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"Dangerous" Wi-FI: a bandwagon that should be stopped in its tracks

radiation

via Flickr © ssoosay (CC BY 2.0)

  • Wi-Fi power is 100,000 times less than that of a microwave oven
  • Wavelength of Wi-Fi signals is the same as the Earth's background radiation
  • There is no proof whatsoever that Wi-Fi radiation harms humans
  • But that mean nothing to the tinfoil hat brigade

Yesterday TelecomTV reported that Wi-Fi has the alleged "potential" to cause injury to humans. There isn't a scrap of evidence to substantiate such a claim but it doesn't stop scaremongering stories being trotted out from time-to-time, especially on slack news days and during the annual summer "Silly Season" which is now drawing to its autumnal close.

Let's take a look at the realities. It is undeniably an act of idiocy for anyone to stand in front of an operating microwave transmitter; devilled kidneys will be but one of the unpleasant results. It is equally stupid to attempt to heat a TV dinner with the microwave-oven door open.

But then, a microwave oven is a high voltage device that directs a very powerful and highly focused uni-directional beam over a very short distance. Wi-Fi is the antithesis of this; working at very low voltages over comparatively long distances, it is unfocused and omni-directional. Indeed, the strength of a Wi-Fi signal is 100,000 times less than that generated by a microwave oven.

Those of you in the UK who are, like me, old enough to have taken 'O' level physics, might remember that radio waves, just like light, gravity and sound, conform to the "inverse square" law which states that a specified physical quantity or intensity is inversely proportional to the square of the distance from the source of that physical quantity. The law generally applies when some force or energy evenly radiated outward from a point source in three-dimensional space. The net result is that every time the distance is doubled you are left with a quarter of the energy. (There you go Dr. H. E. Huntley of the Upper Fifth at St. Dotheboys Academy. Your teaching wasn't totally in vain after all).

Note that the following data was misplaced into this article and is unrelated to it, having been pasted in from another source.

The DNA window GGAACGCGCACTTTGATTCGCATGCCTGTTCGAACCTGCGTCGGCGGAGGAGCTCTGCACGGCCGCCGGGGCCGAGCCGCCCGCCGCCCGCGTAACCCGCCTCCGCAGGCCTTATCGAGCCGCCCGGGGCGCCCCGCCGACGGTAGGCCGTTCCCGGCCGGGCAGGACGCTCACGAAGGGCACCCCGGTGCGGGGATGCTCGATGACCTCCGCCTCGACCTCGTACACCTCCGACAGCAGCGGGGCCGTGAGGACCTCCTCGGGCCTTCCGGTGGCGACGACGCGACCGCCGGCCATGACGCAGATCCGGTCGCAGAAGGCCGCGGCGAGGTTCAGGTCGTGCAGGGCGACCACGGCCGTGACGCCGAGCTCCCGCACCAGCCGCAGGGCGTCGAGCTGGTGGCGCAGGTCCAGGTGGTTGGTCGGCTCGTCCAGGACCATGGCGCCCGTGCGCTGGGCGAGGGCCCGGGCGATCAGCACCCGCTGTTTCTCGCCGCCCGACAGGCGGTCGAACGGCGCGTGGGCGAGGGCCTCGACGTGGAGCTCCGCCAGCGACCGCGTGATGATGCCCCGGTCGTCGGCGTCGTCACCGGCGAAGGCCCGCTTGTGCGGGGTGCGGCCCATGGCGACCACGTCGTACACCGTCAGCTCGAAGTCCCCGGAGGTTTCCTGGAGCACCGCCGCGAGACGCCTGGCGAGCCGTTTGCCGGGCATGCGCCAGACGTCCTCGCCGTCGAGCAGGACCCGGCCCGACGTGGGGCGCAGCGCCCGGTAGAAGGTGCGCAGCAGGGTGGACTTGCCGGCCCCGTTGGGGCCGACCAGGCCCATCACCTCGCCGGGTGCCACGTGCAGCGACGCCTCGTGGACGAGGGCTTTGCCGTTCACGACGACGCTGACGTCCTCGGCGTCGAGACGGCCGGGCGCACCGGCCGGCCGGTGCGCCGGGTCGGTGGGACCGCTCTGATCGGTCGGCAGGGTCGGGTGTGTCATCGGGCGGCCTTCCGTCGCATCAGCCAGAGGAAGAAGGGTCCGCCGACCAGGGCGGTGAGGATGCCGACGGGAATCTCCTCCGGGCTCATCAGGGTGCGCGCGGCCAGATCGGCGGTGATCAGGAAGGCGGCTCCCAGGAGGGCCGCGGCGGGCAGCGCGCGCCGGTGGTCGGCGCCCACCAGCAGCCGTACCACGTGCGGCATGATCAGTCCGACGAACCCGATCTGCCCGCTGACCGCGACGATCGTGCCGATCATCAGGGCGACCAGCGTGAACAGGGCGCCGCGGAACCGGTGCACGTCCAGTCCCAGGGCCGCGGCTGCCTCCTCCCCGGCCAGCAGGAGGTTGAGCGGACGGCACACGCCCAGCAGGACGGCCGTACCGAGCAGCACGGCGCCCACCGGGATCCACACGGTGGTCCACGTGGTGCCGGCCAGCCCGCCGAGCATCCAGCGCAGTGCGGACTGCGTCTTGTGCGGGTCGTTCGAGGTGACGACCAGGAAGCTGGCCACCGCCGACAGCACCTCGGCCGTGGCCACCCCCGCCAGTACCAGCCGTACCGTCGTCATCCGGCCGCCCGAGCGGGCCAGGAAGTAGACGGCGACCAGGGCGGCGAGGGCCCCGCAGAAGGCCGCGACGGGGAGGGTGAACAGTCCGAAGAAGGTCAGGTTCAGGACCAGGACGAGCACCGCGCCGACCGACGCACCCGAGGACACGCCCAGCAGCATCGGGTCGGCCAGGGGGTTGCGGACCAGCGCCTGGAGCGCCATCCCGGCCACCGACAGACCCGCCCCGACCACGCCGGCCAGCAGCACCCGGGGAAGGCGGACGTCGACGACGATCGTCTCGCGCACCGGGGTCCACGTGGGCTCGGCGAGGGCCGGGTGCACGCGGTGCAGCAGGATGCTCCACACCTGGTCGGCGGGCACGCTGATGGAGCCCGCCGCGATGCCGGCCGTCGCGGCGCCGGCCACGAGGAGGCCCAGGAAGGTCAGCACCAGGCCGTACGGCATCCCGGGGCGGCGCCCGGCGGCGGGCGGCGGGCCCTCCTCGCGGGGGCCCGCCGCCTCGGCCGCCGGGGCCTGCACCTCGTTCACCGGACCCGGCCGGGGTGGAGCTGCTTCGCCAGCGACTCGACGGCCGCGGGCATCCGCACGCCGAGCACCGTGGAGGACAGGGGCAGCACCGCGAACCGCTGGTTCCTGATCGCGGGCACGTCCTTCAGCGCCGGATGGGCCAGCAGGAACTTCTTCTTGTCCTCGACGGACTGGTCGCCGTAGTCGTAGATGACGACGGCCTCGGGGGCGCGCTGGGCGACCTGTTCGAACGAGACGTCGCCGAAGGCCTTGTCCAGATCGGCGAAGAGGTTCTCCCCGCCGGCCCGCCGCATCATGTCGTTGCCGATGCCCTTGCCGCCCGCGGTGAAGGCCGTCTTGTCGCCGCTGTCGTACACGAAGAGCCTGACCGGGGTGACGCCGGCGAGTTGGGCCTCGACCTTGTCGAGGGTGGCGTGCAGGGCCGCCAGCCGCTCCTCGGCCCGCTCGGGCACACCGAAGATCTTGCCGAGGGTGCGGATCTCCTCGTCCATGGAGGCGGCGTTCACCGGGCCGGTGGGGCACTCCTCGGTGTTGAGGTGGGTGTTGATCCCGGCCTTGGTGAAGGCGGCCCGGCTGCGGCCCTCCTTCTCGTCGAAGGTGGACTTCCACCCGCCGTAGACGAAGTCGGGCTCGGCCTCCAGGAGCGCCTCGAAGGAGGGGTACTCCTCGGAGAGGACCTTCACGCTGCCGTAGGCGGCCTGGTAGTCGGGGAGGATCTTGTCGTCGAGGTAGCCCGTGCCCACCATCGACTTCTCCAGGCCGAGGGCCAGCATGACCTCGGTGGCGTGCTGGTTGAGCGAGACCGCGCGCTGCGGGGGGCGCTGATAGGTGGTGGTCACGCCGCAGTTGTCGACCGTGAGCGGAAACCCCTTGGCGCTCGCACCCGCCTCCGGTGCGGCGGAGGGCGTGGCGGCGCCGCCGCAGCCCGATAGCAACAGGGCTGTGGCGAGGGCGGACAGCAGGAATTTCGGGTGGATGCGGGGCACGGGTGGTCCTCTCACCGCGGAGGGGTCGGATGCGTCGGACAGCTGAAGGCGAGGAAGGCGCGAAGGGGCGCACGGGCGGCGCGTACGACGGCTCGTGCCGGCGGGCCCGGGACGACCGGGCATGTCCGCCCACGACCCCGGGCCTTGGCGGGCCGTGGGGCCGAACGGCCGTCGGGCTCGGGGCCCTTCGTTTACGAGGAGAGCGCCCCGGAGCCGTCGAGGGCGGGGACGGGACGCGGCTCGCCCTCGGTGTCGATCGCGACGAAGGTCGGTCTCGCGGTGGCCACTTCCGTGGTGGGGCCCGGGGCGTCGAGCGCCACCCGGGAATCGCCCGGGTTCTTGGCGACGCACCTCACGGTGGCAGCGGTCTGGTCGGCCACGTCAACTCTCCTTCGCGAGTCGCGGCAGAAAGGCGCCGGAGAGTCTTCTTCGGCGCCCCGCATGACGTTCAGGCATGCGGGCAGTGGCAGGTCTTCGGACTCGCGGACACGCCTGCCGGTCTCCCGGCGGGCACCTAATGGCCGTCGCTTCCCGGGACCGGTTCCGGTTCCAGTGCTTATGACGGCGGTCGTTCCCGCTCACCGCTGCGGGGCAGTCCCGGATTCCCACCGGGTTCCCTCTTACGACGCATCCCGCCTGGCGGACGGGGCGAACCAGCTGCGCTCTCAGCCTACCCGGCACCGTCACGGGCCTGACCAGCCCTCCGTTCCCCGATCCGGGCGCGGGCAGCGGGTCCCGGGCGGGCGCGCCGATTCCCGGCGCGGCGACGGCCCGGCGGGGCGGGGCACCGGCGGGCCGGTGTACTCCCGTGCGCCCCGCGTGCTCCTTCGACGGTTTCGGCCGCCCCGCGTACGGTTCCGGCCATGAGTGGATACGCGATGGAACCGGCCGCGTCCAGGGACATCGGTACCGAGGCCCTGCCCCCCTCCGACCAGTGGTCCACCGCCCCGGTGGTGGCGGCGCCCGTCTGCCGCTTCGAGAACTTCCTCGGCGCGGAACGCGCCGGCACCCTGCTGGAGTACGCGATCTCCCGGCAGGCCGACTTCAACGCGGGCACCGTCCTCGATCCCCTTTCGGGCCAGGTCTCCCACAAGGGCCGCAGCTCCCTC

So, it is a fact of life, the universe and everything, that signal strength depletes very quickly and at normal operating distances Wi-Fi signals are an innocuous constituent of the whirling 'smog' of RF signals emanating from TV and radio broadcasts, mains cabling, domestic appliances etc, with which we are all continually surrounded.

Wavelengths fall into ionising and non-ionising categories and the non-ironising ones longer than light include infra-red frequencies, microwaves and radio waves. Most Wi-Fi is at 2.45GHs along with some mobile phones and devices such as baby monitors. What's more, the wavelength of Wi-Fi signals is pretty much the same as the background radiation (12 cm) to which we are  all subject, all day, everyday whenever we venture outside into the open air.

It is accepted as a fact that Wi-Fi does not cause health problems in humans or animals. Indeed research has shown that someone making a mobile 20 minute mobile phone call once a year gets a far bigger dose of microwaves than being in proximity to Wi-Fi radiation for 12 full months.

The World Health Organisation, (WHO) says, "In the area of biological effects and medical applications of non-ionising radiation approximately 25,000 articles have been published over the past 30 years. Despite the feeling of some people that more research needs to be done, scientific knowledge in this area is now more extensive than for most chemicals. Based on a recent in-depth review of the scientific literature, the WHO concluded that current evidence does not confirm the existence of any health consequences from exposure to low-level electromagnetic fields."